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Sangeet To Bengali Gaye Holud To Mongolian Cuisine ? Fusion Weddings Are The Flavour Of The Season. Shuma Raha Looks On") Response.write Intro %>   |   Published 23.01.05, 12:00 AM

It?s all about fusion these days. Fusion food, fusion music, and now, fusion weddings. We aren?t talking mixed marriages, you understand. We?re talking weddings that are a fun-filled mix and match, where an evening of boisterous Punjabi-style sangeet segues into a quiet early morning dadhi mangal, where the very north Indian mehndi ceremony is as much of a must-have as the very Bengali dudhey alta. Suddenly, it?s okay to pick your tradition when it comes to such key socio-cultural jamborees as weddings. And India?s urban tribes are loving it.

Witness what took place at the wedding of Sumitrajit Dhar, for instance. Dhar, who teaches biophysics at Northwestern University, Illinois, and got married to his American fianc?e in Calcutta last month, was keen to include some north Indian customs in the proceedings. So, on the day before the wedding, a full-fledged mehndi ceremony was organised for the bride. A professional was called in to decorate her hands and in the evening, there was a sangeet.

Rabindrasangeet, did you think? Perish the thought. This was sangeet as it happens in north Indian shaadis (and of course happens with a vengeance in nearly every other Hindi film) ? a pre-nuptial roistering complete with bhangra pop and hectic dancing.

?I think these customs are really beautiful and one can enjoy them a lot more than something like, say, our gaye holud,? says Jayati Dutta Ray, who got married a year ago and had insisted on a mehndi ceremony ? la her Marwari and Punjabi friends. ?We got a Rajasthani lady in for the job. As is the custom, she worked the initials of my husband?s name into the design on my palm. My mother, aunts, cousins ? we all sat together and got the mehndi done on our hands. It was great fun.? Jayati also had a wedding eve music and dance bash where everybody shook a leg, including her parents, uncles and aunts.

Nor is this the whimsy of a few over-eclectic brides and grooms. Archana Dey, who performs with her troupe at mostly Punjabi and Marwari wedding sangeets, points out, ?This season I have already been to sing at six Bengali weddings. They mostly want Hindi songs. I also find that many Bengali brides have started wearing lehengas to these pre-wedding parties.?

It?s enough to give Aamra Bangali fanatics sleepless nights and make them rage against such hideous erosion of Bengali pride. But really, those poor sleep-deprived sods can relax. It is not as if weddings are losing their pristine cultural identity in Bengal alone. Across India, they are being rejigged, revved up and glamourised ? the accent always on mounting an eye-popping spectacle that?s high on fun and photo ops. Besides, if the wedding repast can be a happy m?lange of Thai, Mongolian and puri kachori counters, what?s a bit of tinkering with traditions when it comes to the dress and the rituals?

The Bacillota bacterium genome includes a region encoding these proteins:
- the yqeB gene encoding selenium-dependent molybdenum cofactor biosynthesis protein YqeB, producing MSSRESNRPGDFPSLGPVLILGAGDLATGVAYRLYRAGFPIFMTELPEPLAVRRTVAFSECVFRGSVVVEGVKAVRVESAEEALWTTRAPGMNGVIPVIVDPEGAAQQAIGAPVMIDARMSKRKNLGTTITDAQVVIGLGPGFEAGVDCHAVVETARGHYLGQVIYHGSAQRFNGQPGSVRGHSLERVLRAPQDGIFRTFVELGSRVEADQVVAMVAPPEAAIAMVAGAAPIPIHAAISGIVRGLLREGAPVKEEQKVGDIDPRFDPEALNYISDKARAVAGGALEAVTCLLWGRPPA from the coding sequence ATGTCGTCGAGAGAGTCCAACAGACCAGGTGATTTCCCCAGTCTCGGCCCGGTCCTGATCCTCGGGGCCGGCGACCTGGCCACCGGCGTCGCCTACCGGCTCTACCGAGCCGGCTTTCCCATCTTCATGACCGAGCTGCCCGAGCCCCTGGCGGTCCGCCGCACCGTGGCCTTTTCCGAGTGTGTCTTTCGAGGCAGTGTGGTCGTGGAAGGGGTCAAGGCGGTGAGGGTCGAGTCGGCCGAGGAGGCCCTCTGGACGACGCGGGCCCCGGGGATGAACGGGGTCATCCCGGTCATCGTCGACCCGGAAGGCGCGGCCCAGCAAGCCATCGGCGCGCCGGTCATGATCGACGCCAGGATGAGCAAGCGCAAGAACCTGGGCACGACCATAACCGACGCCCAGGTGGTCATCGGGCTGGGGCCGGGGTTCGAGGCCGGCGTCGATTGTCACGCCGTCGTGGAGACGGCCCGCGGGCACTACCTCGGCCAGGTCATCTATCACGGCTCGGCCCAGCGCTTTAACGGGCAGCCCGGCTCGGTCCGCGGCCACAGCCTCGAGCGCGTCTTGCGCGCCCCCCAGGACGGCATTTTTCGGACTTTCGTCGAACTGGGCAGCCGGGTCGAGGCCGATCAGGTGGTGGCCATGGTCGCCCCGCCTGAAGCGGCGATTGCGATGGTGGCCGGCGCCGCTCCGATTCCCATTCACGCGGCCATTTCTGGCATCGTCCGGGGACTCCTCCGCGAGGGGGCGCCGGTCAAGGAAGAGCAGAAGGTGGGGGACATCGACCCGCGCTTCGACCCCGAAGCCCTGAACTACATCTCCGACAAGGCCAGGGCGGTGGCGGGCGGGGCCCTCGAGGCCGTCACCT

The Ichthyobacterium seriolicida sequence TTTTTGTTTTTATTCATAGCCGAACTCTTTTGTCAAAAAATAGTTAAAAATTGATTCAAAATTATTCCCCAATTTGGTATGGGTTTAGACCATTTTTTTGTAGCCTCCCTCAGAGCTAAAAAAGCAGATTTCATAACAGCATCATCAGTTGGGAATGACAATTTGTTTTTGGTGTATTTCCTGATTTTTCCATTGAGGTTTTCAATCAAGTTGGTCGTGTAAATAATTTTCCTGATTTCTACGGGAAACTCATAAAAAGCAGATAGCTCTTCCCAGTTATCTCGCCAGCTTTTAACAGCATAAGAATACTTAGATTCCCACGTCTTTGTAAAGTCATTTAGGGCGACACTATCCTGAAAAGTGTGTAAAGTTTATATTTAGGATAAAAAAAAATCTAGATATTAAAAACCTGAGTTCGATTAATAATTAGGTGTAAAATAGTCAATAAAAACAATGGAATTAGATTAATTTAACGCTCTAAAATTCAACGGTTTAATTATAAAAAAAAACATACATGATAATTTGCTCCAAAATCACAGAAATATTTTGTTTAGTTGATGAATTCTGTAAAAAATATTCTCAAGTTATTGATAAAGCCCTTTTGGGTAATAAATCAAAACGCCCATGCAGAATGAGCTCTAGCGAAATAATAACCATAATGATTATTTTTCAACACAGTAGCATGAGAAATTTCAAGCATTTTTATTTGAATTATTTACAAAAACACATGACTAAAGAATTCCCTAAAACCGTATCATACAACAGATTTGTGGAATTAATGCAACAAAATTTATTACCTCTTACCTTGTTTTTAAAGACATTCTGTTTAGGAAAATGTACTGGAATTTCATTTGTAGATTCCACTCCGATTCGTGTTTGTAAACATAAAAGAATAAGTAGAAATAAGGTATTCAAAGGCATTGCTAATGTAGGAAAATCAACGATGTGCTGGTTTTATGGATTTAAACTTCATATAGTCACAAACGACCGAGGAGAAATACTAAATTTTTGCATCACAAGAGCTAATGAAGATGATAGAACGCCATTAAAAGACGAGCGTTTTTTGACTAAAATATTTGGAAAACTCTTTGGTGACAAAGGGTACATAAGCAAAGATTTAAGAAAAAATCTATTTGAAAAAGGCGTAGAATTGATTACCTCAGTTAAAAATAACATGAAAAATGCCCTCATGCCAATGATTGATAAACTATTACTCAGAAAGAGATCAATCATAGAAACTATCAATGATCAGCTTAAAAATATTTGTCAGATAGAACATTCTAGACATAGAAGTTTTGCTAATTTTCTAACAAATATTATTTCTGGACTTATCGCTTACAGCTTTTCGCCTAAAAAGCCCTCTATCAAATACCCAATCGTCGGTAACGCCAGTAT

Today, mehndi, that beautiful body art beloved of super celebs like Madonna, has made inroads into nuptials south of the Vindhyas ?something unseen and unheard of even a few years ago. And who can forget that post Devdas the film, Bengal was the flavour of the season at many a wedding event across the country? So much so that filmstar Raveena Tandon had wished to be married in a typically Bengali red-bordered white sari and had requested designer Sabyasachi to craft it for her. (It?s another matter that eventually, she wore something else, but hey, at least we know she?d wanted to don Bengal colours on her wedding day!)

?Undoubtedly, the influence of the visual media ? films and television serials ? has led to this social mobility of cultural items,? says sociologist Prashanta Ray. Mira Nair?s film Monsoon Wedding, for example, did a lot to popularise those joyous Punjabi rites. As Dhar admits, ?I loved the film. And so did my American father-in-law. In fact, he was quite disappointed that there wasn?t going to be a horse or a sword at my wedding!?

Filmmaker Rituparno Ghosh, who has done his bit to put Bengal on India?s current culture map, agrees that people are much more open and cosmopolitan today. ?Which is also why they want to be cosmopolitan in their weddings,? he says. ?However, by and large, the culture that dominates the media is also the one that has the greatest sway in these matters.?

Hence, while you may have escaped the glittering Shah Rukh Khan-led wedding number in Kal Ho Na Ho, it?s hard to get away from Hindi television serials ? those unending family sagas that blitz you daily with such stuff as mehndi ki rasam, karva chauth and what precisely is shagun and what most definitely is not. Moreover, there?s a curious sameness about the way every community is depicted in these serials. In one allegedly Bengali family (Kasauti Zindagi Kay), for instance, you?ll find the women of the house doing a garba-style jig around goddess Durga on every Bijaya Dashami day.

Is this what cultural integration is all about? Perhaps. Certainly, one cannot dismiss the upsides of this give and take. As Ray points out, ?It definitely leads to greater tolerance and assimilation.? Dhanteras is already a huge event in the festival calendar of those who did not know the existence of the word a decade ago. Who knows, in time to come, karva chauth may become the hippest de rigueur among married women all over the country.

As for weddings, the fusing could get more interesting. Let the blooms of the sehra mingle with those of the unjal (a Tamil custom where the bride and the groom sit on a swing and are showered with flowers to ward off the evil eye). Now that would be an Indian wedding worth waiting for.

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